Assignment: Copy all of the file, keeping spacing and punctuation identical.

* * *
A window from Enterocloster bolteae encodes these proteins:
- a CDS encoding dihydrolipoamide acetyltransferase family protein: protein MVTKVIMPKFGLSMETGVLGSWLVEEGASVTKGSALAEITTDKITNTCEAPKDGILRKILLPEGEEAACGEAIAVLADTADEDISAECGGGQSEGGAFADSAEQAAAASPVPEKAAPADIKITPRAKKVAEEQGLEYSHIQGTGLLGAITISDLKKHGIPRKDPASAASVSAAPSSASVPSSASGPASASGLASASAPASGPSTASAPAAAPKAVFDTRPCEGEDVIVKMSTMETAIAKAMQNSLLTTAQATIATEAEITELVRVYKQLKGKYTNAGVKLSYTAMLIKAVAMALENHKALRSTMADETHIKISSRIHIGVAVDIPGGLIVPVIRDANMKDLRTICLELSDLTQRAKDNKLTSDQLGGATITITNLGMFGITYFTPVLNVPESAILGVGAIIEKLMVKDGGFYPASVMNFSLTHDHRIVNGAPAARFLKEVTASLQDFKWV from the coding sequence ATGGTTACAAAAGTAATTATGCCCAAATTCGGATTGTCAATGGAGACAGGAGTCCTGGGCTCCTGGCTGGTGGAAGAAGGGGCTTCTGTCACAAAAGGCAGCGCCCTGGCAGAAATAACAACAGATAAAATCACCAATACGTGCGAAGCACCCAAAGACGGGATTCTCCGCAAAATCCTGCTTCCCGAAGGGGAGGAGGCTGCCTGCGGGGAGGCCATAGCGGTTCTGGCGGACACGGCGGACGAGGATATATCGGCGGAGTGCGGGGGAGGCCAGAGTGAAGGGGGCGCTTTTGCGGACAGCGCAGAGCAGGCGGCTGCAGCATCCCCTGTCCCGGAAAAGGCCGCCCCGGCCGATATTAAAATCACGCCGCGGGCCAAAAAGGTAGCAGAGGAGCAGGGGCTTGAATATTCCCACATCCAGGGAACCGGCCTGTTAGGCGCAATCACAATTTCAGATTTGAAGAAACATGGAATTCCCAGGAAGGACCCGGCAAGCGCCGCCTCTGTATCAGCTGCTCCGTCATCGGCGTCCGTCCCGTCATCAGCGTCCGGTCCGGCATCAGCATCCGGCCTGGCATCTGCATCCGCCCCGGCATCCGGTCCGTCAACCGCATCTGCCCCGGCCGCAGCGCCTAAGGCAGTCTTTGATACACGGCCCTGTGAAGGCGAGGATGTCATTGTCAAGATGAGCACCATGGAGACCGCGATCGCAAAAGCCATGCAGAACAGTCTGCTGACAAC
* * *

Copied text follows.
A window from Enterocloster bolteae encodes these proteins:
- a CDS encoding dihydrolipoamide acetyltransferase family protein: protein MVTKVIMPKFGLSMETGVLGSWLVEEGASVTKGSALAEITTDKITNTCEAPKDGILRKILLPEGEEAACGEAIAVLADTADEDISAECGGGQSEGGAFADSAEQAAAASPVPEKAAPADIKITPRAKKVAEEQGLEYSHIQGTGLLGAITISDLKKHGIPRKDPASAASVSAAPSSASVPSSASGPASASGLASASAPASGPSTASAPAAAPKAVFDTRPCEGEDVIVKMSTMETAIAKAMQNSLLTTAQATIATEAEITELVRVYKQLKGKYTNAGVKLSYTAMLIKAVAMALENHKALRSTMADETHIKISSRIHIGVAVDIPGGLIVPVIRDANMKDLRTICLELSDLTQRAKDNKLTSDQLGGATITITNLGMFGITYFTPVLNVPESAILGVGAIIEKLMVKDGGFYPASVMNFSLTHDHRIVNGAPAARFLKEVTASLQDFKWV from the coding sequence ATGGTTACAAAAGTAATTATGCCCAAATTCGGATTGTCAATGGAGACAGGAGTCCTGGGCTCCTGGCTGGTGGAAGAAGGGGCTTCTGTCACAAAAGGCAGCGCCCTGGCAGAAATAACAACAGATAAAATCACCAATACGTGCGAAGCACCCAAAGACGGGATTCTCCGCAAAATCCTGCTTCCCGAAGGGGAGGAGGCTGCCTGCGGGGAGGCCATAGCGGTTCTGGCGGACACGGCGGACGAGGATATATCGGCGGAGTGCGGGGGAGGCCAGAGTGAAGGGGGCGCTTTTGCGGACAGCGCAGAGCAGGCGGCTGCAGCATCCCCTGTCCCGGAAAAGGCCGCCCCGGCCGATATTAAAATCACGCCGCGGGCCAAAAAGGTAGCAGAGGAGCAGGGGCTTGAATATTCCCACATCCAGGGAACCGGCCTGTTAGGCGCAATCACAATTTCAGATTTGAAGAAACATGGAATTCCCAGGAAGGACCCGGCAAGCGCCGCCTCTGTATCAGCTGCTCCGTCATCGGCGTCCGTCCCGTCATCAGCGTCCGGTCCGGCATCAGCATCCGGCCTGGCATCTGCATCCGCCCCGGCATCCGGTCCGTCAACCGCATCTGCCCCGGCCGCAGCGCCTAAGGCAGTCTTTGATACACGGCCCTGTGAAGGCGAGGATGTCATTGTCAAGATGAGCACCATGGAGACCGCGATCGCAAAAGCCATGCAGAACAGTCTGCTGACAAC